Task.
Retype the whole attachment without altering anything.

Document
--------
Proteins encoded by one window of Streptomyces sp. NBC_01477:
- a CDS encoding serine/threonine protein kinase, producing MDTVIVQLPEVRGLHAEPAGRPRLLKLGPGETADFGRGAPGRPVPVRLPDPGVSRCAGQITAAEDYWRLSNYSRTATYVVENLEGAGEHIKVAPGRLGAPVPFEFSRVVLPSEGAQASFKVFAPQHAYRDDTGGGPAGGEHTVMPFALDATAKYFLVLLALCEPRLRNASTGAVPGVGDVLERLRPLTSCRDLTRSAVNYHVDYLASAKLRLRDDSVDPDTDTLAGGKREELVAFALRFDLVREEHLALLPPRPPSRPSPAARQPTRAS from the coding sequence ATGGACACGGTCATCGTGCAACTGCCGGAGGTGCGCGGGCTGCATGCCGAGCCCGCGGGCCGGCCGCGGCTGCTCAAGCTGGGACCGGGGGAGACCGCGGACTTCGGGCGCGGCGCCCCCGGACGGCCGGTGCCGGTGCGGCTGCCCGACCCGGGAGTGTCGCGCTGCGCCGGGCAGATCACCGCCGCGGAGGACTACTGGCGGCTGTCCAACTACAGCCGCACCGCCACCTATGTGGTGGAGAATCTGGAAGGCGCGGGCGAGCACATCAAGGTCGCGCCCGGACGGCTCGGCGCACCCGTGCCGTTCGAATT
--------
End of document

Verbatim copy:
Proteins encoded by one window of Streptomyces sp. NBC_01477:
- a CDS encoding serine/threonine protein kinase, producing MDTVIVQLPEVRGLHAEPAGRPRLLKLGPGETADFGRGAPGRPVPVRLPDPGVSRCAGQITAAEDYWRLSNYSRTATYVVENLEGAGEHIKVAPGRLGAPVPFEFSRVVLPSEGAQASFKVFAPQHAYRDDTGGGPAGGEHTVMPFALDATAKYFLVLLALCEPRLRNASTGAVPGVGDVLERLRPLTSCRDLTRSAVNYHVDYLASAKLRLRDDSVDPDTDTLAGGKREELVAFALRFDLVREEHLALLPPRPPSRPSPAARQPTRAS from the coding sequence ATGGACACGGTCATCGTGCAACTGCCGGAGGTGCGCGGGCTGCATGCCGAGCCCGCGGGCCGGCCGCGGCTGCTCAAGCTGGGACCGGGGGAGACCGCGGACTTCGGGCGCGGCGCCCCCGGACGGCCGGTGCCGGTGCGGCTGCCCGACCCGGGAGTGTCGCGCTGCGCCGGGCAGATCACCGCCGCGGAGGACTACTGGCGGCTGTCCAACTACAGCCGCACCGCCACCTATGTGGTGGAGAATCTGGAAGGCGCGGGCGAGCACATCAAGGTCGCGCCCGGACGGCTCGGCGCACCCGTGCCGTTCGAATT